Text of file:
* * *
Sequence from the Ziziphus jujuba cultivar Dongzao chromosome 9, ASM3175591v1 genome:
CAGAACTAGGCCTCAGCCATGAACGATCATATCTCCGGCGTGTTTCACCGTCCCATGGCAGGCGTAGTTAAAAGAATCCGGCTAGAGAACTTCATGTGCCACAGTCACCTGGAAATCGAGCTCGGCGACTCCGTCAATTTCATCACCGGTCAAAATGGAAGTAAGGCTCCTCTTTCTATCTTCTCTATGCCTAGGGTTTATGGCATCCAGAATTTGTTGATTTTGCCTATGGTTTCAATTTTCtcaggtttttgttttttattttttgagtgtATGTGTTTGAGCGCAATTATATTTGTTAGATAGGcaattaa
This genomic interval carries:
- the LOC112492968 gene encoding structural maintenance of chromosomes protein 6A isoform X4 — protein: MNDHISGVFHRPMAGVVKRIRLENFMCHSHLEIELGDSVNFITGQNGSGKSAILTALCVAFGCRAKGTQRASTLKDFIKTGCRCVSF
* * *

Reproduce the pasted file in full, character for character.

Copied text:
Sequence from the Ziziphus jujuba cultivar Dongzao chromosome 9, ASM3175591v1 genome:
CAGAACTAGGCCTCAGCCATGAACGATCATATCTCCGGCGTGTTTCACCGTCCCATGGCAGGCGTAGTTAAAAGAATCCGGCTAGAGAACTTCATGTGCCACAGTCACCTGGAAATCGAGCTCGGCGACTCCGTCAATTTCATCACCGGTCAAAATGGAAGTAAGGCTCCTCTTTCTATCTTCTCTATGCCTAGGGTTTATGGCATCCAGAATTTGTTGATTTTGCCTATGGTTTCAATTTTCtcaggtttttgttttttattttttgagtgtATGTGTTTGAGCGCAATTATATTTGTTAGATAGGcaattaa
This genomic interval carries:
- the LOC112492968 gene encoding structural maintenance of chromosomes protein 6A isoform X4 — protein: MNDHISGVFHRPMAGVVKRIRLENFMCHSHLEIELGDSVNFITGQNGSGKSAILTALCVAFGCRAKGTQRASTLKDFIKTGCRCVSF